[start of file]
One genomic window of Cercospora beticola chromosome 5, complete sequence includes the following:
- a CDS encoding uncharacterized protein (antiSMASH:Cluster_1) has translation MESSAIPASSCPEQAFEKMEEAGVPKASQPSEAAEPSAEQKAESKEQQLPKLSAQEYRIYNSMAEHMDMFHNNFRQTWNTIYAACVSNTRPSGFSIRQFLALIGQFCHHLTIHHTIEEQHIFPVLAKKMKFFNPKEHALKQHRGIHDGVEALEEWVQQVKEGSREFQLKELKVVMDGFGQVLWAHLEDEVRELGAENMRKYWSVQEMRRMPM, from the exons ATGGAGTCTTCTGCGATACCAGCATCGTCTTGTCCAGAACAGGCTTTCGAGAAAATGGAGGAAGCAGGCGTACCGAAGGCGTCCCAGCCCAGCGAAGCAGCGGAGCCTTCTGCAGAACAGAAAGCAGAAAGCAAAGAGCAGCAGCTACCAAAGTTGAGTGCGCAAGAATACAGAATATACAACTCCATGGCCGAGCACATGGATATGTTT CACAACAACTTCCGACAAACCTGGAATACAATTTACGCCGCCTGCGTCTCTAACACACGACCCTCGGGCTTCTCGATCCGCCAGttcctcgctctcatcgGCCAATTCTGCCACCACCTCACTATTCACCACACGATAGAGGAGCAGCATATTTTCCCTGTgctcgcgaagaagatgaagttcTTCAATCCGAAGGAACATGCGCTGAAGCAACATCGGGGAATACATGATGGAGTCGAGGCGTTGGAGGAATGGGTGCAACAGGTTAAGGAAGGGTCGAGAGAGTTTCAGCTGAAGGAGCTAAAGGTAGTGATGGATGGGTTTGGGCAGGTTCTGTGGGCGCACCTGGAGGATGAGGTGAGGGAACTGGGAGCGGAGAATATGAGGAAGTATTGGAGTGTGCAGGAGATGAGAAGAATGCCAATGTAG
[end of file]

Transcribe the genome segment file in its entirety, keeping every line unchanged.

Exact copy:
One genomic window of Cercospora beticola chromosome 5, complete sequence includes the following:
- a CDS encoding uncharacterized protein (antiSMASH:Cluster_1) has translation MESSAIPASSCPEQAFEKMEEAGVPKASQPSEAAEPSAEQKAESKEQQLPKLSAQEYRIYNSMAEHMDMFHNNFRQTWNTIYAACVSNTRPSGFSIRQFLALIGQFCHHLTIHHTIEEQHIFPVLAKKMKFFNPKEHALKQHRGIHDGVEALEEWVQQVKEGSREFQLKELKVVMDGFGQVLWAHLEDEVRELGAENMRKYWSVQEMRRMPM, from the exons ATGGAGTCTTCTGCGATACCAGCATCGTCTTGTCCAGAACAGGCTTTCGAGAAAATGGAGGAAGCAGGCGTACCGAAGGCGTCCCAGCCCAGCGAAGCAGCGGAGCCTTCTGCAGAACAGAAAGCAGAAAGCAAAGAGCAGCAGCTACCAAAGTTGAGTGCGCAAGAATACAGAATATACAACTCCATGGCCGAGCACATGGATATGTTT CACAACAACTTCCGACAAACCTGGAATACAATTTACGCCGCCTGCGTCTCTAACACACGACCCTCGGGCTTCTCGATCCGCCAGttcctcgctctcatcgGCCAATTCTGCCACCACCTCACTATTCACCACACGATAGAGGAGCAGCATATTTTCCCTGTgctcgcgaagaagatgaagttcTTCAATCCGAAGGAACATGCGCTGAAGCAACATCGGGGAATACATGATGGAGTCGAGGCGTTGGAGGAATGGGTGCAACAGGTTAAGGAAGGGTCGAGAGAGTTTCAGCTGAAGGAGCTAAAGGTAGTGATGGATGGGTTTGGGCAGGTTCTGTGGGCGCACCTGGAGGATGAGGTGAGGGAACTGGGAGCGGAGAATATGAGGAAGTATTGGAGTGTGCAGGAGATGAGAAGAATGCCAATGTAG